Smith and colleagues previously reported on comparisons of best versus worst outcomes following ASD surgery based on the Spinal Deformity Study Group (SDSG) database.50 None of the patients in the present study, which drew patients from the ISSG database, overlap with this previous report, and there is only limited overlap between the contributing surgeons. In the previous report, baseline and perioperative factors that distinguished between the best and worst outcomes were also assessed based on the ODI and SRS-22 questionnaires and were predominantly patient-related factors, including BMI, depression/anxiety, smoking, and pain severity at baseline (Table 7).50 Factors that did not distinguish between these groups included co-morbidities, severity of deformity, operative parameters (EBL and operative time), and occurrence of complications. Importantly, the SDSG study, in contrast to the present study, did not include assessment of pelvic parameters, including PT and PI-LL mismatch. In the SDSG analysis, there were sufficient numbers of younger patients (18–45 years) to enable separate assessments of outcomes based on age groups (18–45 and 46–85 years). Although there were significant differences in deformity patterns, operative parameters, and complication rates between the younger and older patient groups, there was substantial overlap in the factors that distinguished the best and worst outcome patients between the age groups.

TABLE 7.

Summary of preoperative/operative and follow-up parameters that distinguished between the best and worst outcomes following surgery for ASD based on the present study from the ISSG database and a previous report from the SDSG database48

ISSGSDSG
Preoperative/OperativePreoperative/Operative
Depression/anxiety
Mean BMI
Mean back pain score
Mean leg pain score
SVA > 5 cmAge
ComorbiditiesSmoking
Prior spine surgery
Major complications
Follow-UpFollow-Up
Mean back pain score
Mean leg pain score
PI-LL mismatch

In the present study, 25% of the overall cohort had a diagnosis of depression at baseline. This high rate of depression likely relates to the impact of the spinal deformity on quality of life. These patients are, by inclusion criteria, those who have not sufficiently responded to nonoperative therapies and who have reached a point at which their spinal pathology has such significant impact that they are preparing for surgical treatment. The diagnosis of depression at baseline was a significant distinguishing factor between those with the best and worst 2-year clinical outcomes based on the ODI and on the SRS-22. The best and worst outcome groups based on the ODI and on the SRS-22 were also distinguished on univariate analysis by other measures of mental health status, including both the SF-36 mental component score and the SRS-22 mental subscore. For the SRS-22, depression remained a significant distinguishing factor after adjusting for the effects of baseline SRS-22 score and for the occurrence of complications. Notably, in the SDSG study, the rate of depression was very similar to that of the present study, with 26% of the younger (18–45 years) and 26% of the older (46–85 years) having this diagnosis at baseline.50 For the SDSG patients, depression was a significant distinguishing factor between the best and worst outcomes on both univariate and multivariate analyses.50 Poorer surgical outcomes have also been associated with depression for other spinal conditions, including lumbar stenosis,1 adolescent idiopathic scoliosis,14 and a broad range of lumbar pathologies.40 Collectively, these data strongly suggest that optimization of treatment for depression should be pursued for adults with spinal deformity, and that management of depression may have impact on the clinical success of surgical treatment.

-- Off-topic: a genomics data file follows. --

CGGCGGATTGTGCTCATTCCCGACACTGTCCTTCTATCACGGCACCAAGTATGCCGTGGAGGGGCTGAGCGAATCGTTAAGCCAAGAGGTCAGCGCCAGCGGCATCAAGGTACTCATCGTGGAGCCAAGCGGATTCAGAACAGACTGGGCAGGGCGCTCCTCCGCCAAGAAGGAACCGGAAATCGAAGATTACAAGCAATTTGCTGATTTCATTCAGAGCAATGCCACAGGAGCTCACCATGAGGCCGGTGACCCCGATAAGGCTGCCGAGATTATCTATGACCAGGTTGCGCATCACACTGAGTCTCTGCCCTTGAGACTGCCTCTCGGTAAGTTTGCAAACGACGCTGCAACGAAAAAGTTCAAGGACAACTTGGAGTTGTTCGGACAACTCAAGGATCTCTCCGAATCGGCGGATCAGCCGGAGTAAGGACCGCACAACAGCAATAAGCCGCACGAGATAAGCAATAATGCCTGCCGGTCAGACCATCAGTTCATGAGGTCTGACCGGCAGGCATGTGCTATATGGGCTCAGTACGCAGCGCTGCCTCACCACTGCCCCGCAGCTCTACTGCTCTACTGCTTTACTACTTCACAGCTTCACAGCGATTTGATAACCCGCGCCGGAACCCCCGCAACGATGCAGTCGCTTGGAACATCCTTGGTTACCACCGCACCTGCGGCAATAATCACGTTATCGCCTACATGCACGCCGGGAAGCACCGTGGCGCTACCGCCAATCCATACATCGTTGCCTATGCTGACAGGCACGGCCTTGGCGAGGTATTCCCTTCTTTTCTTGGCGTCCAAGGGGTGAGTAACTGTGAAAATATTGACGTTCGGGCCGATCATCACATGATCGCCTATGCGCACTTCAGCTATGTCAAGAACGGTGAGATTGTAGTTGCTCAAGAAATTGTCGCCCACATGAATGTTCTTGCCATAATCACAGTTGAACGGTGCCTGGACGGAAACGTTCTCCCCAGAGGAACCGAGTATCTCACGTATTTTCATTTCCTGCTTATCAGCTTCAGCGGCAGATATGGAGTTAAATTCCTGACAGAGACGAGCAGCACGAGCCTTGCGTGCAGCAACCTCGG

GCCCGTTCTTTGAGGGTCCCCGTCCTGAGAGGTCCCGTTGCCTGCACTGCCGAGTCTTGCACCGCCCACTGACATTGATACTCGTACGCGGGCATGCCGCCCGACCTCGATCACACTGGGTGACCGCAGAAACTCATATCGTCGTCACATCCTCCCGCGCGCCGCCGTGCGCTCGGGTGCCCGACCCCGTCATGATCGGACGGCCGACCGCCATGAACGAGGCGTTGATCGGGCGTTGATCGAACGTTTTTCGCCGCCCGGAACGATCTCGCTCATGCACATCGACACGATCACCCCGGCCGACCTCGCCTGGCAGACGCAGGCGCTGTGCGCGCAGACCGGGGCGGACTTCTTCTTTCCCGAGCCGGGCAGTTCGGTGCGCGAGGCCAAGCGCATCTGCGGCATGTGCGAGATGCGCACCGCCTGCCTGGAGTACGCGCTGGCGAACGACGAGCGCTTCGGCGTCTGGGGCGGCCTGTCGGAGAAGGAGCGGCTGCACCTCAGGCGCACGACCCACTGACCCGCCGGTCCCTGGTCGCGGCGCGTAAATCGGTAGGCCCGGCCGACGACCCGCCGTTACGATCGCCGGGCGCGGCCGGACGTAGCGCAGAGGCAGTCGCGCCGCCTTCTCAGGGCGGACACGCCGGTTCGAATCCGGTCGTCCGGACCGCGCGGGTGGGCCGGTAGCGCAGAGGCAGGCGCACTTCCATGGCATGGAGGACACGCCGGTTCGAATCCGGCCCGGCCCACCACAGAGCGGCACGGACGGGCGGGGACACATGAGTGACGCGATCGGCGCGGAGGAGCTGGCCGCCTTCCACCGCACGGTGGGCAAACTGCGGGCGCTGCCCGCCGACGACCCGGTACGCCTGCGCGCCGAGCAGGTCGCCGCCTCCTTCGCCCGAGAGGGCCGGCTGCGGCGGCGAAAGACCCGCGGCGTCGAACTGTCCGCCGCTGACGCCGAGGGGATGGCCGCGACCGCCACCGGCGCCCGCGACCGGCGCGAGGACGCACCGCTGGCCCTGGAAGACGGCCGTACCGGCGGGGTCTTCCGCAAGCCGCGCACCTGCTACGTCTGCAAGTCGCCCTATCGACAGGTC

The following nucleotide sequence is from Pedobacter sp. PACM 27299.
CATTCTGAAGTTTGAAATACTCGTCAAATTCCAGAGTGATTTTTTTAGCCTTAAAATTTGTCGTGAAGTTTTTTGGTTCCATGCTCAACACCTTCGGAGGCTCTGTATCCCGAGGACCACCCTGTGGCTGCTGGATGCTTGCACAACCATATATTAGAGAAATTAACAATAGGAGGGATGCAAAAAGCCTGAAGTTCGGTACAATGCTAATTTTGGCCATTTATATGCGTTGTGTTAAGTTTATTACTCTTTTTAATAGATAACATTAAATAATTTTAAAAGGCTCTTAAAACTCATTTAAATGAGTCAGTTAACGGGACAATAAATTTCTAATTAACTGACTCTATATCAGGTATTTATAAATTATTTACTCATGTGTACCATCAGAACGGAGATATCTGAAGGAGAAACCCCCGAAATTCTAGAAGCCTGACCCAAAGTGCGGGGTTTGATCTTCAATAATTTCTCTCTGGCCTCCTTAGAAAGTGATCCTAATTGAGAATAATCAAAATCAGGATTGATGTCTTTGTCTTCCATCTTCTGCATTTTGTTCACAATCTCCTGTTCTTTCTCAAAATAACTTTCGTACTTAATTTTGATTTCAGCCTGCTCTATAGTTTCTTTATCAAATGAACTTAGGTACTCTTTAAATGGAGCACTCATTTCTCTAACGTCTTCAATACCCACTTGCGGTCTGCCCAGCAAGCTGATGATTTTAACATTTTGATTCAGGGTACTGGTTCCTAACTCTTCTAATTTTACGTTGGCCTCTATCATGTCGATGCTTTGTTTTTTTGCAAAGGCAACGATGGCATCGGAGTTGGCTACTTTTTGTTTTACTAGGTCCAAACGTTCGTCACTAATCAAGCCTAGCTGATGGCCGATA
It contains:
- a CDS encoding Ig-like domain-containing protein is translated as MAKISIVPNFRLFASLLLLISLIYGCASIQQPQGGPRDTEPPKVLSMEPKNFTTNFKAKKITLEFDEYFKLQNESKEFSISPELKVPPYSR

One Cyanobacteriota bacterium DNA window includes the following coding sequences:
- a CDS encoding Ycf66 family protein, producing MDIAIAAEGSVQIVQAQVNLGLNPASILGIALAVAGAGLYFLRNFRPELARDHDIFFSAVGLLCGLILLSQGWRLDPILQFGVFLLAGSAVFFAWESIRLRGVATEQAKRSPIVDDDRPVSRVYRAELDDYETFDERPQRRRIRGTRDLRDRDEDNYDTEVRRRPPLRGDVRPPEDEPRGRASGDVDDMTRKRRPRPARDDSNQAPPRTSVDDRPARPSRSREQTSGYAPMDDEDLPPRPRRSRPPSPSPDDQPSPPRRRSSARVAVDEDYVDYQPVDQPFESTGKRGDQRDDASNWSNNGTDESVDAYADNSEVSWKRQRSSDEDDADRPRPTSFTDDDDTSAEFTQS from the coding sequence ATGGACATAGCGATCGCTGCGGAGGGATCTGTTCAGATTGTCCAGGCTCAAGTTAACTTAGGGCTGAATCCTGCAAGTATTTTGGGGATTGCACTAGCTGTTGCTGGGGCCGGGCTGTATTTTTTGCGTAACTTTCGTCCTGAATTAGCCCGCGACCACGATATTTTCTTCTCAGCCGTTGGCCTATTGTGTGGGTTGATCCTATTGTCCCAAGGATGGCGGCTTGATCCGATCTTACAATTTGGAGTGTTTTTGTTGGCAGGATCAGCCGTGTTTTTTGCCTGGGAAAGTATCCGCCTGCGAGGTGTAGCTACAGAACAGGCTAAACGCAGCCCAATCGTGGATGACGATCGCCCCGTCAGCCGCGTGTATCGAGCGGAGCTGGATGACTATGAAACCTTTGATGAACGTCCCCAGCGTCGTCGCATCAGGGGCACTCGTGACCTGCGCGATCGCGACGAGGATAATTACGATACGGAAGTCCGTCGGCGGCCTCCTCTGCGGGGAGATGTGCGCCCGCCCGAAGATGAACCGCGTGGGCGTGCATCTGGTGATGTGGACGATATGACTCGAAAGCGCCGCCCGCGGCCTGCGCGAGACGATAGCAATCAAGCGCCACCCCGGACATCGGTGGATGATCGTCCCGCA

The mean BMI of the overall patient cohort in the present study was 27, which corresponds to the “overweight” category.54 Although this may simply be reflective of the obesity issues facing many developed countries, it may also reflect the impact of pain and disability from spinal deformity on patient activity levels. In the present study, baseline BMI was a significant distinguishing factor between the patient groups with the best and worst clinical outcomes based on ODI and remained a significant distinguishing factor on multivariate analysis after adjusting for the effects of baseline ODI and follow-up SVA. In the SDSG study, baseline BMI was also a significant distinguishing factor between the best and worst outcome groups.50 Although previous reports have suggested that obese patients treated surgically for degenerative lumbar disease do not necessarily have poorer outcomes than nonobese patients,4,15,20 a recent report focused on spinal fusions involving 5 or more spinal levels has shown significant negative impact of obesity on clinical outcomes.32 It is possible that obesity may have greater impact on recovery, rehabilitation, and long-term clinical outcomes for larger surgical procedures, such as those for spinal deformity, than for more limited procedures for degenerative conditions.